Not surprisingly, this might be a piece of why Seattle currently ranks second on the list of best cities to own a rental property (a jump from seventh place last year). The region’s job growth, paired with the number of people moving into the area, and with the lack of available homes for sale, these are some key factors in why the rental market is going so well. So, for now the millennials are opting out of Seattle’s real estate goat rodeo, but it doesn’t seem like too many people, no matter how ready, are having much success either.

The 10 Most Expensive Streets in Seattle

 

Recently Seattle-based real estate company, Zillow took a look at which Seattle streets were most expensive to live on. Through their examination, they found homes on descriptive streets, like Laurelhurst Lane or Hunts Point Road, were the highest contenders. Let’s take a look at how Seattle streets stack up.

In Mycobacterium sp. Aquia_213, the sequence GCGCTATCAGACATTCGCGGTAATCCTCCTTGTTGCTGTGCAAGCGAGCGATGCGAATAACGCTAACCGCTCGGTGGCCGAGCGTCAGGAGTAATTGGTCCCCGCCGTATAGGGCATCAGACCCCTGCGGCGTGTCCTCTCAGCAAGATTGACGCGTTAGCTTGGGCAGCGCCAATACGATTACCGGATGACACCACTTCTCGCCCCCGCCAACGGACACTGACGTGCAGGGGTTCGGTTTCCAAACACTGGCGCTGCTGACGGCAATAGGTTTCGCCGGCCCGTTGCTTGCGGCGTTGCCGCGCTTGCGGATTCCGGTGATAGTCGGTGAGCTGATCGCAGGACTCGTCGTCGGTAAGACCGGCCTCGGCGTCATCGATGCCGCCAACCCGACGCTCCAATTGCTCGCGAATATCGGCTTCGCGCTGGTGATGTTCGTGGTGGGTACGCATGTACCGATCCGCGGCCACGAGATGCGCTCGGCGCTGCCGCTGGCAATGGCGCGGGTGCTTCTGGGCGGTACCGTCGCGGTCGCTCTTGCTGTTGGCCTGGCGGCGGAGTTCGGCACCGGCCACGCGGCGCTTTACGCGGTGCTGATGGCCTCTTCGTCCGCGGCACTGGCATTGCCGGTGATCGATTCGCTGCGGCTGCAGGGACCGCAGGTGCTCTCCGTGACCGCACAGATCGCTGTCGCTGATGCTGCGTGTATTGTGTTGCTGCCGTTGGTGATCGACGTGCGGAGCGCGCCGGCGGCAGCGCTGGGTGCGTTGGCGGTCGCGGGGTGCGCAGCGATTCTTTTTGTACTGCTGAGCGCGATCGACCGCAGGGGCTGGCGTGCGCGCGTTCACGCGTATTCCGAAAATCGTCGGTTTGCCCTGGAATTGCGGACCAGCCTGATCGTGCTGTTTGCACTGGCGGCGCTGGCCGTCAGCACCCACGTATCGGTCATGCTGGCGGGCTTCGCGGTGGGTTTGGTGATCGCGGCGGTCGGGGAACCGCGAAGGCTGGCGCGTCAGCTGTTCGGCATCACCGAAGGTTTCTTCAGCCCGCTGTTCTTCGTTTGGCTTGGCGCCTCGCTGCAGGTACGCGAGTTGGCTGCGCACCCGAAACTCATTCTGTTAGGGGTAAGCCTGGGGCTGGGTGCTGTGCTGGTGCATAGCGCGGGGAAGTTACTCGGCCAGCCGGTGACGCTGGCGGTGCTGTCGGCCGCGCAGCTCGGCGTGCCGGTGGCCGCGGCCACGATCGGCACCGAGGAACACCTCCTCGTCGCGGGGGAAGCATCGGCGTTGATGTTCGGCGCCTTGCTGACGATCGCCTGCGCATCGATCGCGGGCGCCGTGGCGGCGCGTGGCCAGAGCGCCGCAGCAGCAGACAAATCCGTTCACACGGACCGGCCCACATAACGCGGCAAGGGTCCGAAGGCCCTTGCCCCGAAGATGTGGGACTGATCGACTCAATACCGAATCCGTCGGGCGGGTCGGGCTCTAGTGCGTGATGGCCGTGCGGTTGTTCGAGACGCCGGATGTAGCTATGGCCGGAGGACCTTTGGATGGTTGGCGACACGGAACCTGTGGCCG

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Countdown to the #1 Most Expensive Street in Seattle:

#10 Brook Bay Road – The median value of homes on this street, located on Mercer Island, is $2,389,913.

#9 Overlake Drive – The median value of homes on this street, located in Medina, is $2,590,160.

#8  Killarney Way – The median value of homes on this street, located in the Meydenbauer neighborhood near Bellevue, is $2,638,714.

#7 Evergreen Point Road – The median value of a home on this street, located in the Meydenbauer neighborhood near Bellevue, is $2,789,945. You can see the full listing here.